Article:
Turmeric root is actually a fleshy oblong tuber 5-10 cm in length, and close to 2.5 cm wide. It is tapered at each end, and its exterior can be yellow, tan, or olive-green in colour. The interior of the root is hard, firm, and either orange-brown or deeply rust-coloured, with transverse resinous parallel rings. M. Grieve, in A Modern Herbal, states that the root is dense and breaks into a powder that is lemon yellow in colour. Turmeric root has a fragrant aroma and a somewhat bitter, peppery, biting taste reminiscent of ginger. When eaten, it colours the saliva yellow and leaves a warm sensation in the mouth.
In Australia, plant turmeric in September or October, into a warm soil. The rhizomes should be planted 5-7 cm deep. The crop is planted by setts (small rhizomes) with one or two buds. In cooler areas of Australia turmeric can be grown in glasshouses. Like all herbaceous perennials clumps of turmeric need to be broken up and fresh pieces planted every 3 to 4 years.
A Google search into scientific research into turmeric lands 13.7 million results. Needless to say that turmeric, like ginger and green tea are amongst some of the most studied foods in the world.
More than 100 components have been isolated from turmeric. The main component of the root is a volatile oil, containing turmerone, and there are other coloring agents called curcuminoids in turmeric. Curcuminoids consist of curcumin demethoxycurcumin, 5’-methoxycurcumin, and dihydrocurcumin, which are found to be natural antioxidants (Ruby et al. 1995; Selvam et al. 1995). In a standard form, turmeric contains moisture (>9%), curcumin (5–6.6%), extraneous matter (<0.5% by weight), mould (<3%), and volatile oils (<3.5%). Volatile oils include d-α-phellandrene, d-sabinene, cinol, borneol, zingiberene, and sesquiterpenes (Ohshiro, Kuroyanag, and Keno 1990). Turmeric is also a good source of the ω-3 fatty acid and α-linolenic acid (2.5%; Goud, Polasa, and Krishnaswamy 1993).
In folk medicine, turmeric has been used in therapeutic preparations over the centuries in different parts of the world. In Ayurvedic practices, turmeric is thought to have many medicinal properties including strengthening the overall energy of the body, relieving gas, dispelling worms, improving digestion, regulating menstruation, dissolving gallstones, and relieving arthritis. Many South Asian countries use it as an antiseptic for cuts, burns, and bruises, and as an antibacterial agent. In Pakistan, it is used as an anti-inflammatory agent, and as a remedy for gastrointestinal discomfort associated with irritable bowel syndrome and other digestive disorders. In Pakistan and Afghanistan, turmeric is used to cleanse wounds and stimulate their recovery by applying it on a piece of burnt cloth that is placed over a wound. Indians use turmeric, in addition to its Ayurvedic applications, to purify blood and remedy skin conditions. Turmeric paste is used by women in some parts of India to remove superfluous hair. Turmeric paste is applied to the skin of the bride and groom before marriage in some parts of India, Bangladesh, and Pakistan, where it is believed to make the skin glow and keep harmful bacteria away from the body. Turmeric is currently used in the formulation of several sunscreens. Several multinational companies are involved in making face creams based on turmeric.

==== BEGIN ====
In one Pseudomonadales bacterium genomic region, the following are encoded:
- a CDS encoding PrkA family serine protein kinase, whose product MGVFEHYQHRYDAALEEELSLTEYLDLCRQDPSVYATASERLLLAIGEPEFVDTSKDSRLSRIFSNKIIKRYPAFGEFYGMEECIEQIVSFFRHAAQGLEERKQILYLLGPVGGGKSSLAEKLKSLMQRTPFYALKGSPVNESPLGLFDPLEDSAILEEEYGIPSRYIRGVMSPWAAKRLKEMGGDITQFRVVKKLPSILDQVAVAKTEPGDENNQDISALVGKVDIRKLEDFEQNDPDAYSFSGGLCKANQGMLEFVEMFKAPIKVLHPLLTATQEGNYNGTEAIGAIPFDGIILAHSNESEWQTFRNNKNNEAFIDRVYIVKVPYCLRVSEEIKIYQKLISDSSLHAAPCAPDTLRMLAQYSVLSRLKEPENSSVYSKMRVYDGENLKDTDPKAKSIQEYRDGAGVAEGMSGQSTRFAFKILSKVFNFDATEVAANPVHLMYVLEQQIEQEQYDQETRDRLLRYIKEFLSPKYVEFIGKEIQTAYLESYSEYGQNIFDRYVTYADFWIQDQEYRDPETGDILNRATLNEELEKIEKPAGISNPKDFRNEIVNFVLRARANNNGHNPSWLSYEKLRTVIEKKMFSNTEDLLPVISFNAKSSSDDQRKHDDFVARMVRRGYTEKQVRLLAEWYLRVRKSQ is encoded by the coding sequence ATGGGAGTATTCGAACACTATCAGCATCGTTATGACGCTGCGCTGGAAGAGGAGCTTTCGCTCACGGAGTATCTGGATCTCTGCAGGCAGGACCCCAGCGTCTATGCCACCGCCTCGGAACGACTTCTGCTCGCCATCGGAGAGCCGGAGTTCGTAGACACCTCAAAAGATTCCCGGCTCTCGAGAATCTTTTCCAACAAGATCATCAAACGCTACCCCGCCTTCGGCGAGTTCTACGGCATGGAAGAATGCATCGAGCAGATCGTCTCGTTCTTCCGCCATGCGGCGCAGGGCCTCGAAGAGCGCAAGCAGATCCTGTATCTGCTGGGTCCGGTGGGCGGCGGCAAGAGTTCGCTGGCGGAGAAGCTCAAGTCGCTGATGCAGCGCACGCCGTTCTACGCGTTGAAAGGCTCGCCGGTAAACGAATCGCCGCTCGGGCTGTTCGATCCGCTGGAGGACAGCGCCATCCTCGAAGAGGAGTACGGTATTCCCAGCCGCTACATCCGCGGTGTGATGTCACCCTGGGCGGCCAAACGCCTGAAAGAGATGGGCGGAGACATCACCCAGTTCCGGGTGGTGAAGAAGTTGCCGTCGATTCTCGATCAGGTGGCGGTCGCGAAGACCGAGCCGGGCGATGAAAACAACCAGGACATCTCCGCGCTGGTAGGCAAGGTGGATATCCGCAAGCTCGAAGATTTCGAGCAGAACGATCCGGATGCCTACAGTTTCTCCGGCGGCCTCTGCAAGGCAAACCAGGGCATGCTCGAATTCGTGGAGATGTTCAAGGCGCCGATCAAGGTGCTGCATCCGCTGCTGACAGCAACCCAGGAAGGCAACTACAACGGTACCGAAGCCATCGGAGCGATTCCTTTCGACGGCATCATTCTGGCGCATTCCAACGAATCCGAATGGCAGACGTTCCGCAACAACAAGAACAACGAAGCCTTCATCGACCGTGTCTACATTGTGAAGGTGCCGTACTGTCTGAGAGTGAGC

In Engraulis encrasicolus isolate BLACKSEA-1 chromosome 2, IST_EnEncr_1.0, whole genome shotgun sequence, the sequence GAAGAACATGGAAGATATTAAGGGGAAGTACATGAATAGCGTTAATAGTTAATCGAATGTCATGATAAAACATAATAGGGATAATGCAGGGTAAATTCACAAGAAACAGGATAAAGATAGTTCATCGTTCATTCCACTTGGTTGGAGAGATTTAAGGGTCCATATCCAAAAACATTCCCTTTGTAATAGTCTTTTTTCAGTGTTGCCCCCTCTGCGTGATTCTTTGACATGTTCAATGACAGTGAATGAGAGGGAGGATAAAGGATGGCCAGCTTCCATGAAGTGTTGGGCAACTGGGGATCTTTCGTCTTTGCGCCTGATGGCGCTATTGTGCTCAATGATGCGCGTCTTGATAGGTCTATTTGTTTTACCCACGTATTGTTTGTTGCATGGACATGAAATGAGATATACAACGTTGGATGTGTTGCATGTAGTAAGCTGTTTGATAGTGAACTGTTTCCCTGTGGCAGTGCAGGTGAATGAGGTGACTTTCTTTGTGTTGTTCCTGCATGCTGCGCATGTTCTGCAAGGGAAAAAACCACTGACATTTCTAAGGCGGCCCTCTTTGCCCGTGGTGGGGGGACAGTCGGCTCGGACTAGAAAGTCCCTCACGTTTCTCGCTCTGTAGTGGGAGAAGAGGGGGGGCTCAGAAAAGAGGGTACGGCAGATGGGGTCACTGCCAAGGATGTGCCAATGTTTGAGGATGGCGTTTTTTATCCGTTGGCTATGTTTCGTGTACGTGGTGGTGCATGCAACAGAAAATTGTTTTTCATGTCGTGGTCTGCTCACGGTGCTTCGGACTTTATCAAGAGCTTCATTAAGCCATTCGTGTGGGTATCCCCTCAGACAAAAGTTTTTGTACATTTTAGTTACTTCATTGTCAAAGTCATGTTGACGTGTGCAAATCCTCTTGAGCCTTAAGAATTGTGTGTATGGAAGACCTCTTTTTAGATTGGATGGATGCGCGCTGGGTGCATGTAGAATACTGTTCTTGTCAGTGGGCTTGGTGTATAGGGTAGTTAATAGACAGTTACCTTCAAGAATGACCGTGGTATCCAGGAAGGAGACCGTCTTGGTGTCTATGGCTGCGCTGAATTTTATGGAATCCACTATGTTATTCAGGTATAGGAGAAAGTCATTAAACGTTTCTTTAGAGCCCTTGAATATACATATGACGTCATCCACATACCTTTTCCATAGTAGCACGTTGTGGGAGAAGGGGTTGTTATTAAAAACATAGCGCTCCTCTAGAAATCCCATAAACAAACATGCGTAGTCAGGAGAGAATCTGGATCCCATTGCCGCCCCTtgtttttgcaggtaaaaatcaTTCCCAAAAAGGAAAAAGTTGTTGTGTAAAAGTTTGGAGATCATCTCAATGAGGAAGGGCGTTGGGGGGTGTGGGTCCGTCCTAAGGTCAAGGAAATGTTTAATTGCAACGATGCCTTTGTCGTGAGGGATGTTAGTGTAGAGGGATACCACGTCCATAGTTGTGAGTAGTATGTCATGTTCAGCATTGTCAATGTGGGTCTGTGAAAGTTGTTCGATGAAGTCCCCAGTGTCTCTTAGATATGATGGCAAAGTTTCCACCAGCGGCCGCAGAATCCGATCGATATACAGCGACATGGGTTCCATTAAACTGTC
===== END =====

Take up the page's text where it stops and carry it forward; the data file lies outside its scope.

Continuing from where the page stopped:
Although modern medicine has been routinely used in treatment of various diseases, it is less than 100 years old. Traditional medicine, in comparison, has served mankind for thousands of years, is quite safe and effective. The mechanism or the scientific basis of traditional medicine, however, is less well understood. Research continues into this medicinal herb.
As with any scientific research, traditional use and evidence based research is important to be considered when looking at these ancient plants. Contraindications with prescribed medicines of today can occur and we always recommend that your health care professional should be consulted if you are taking prescription medicines.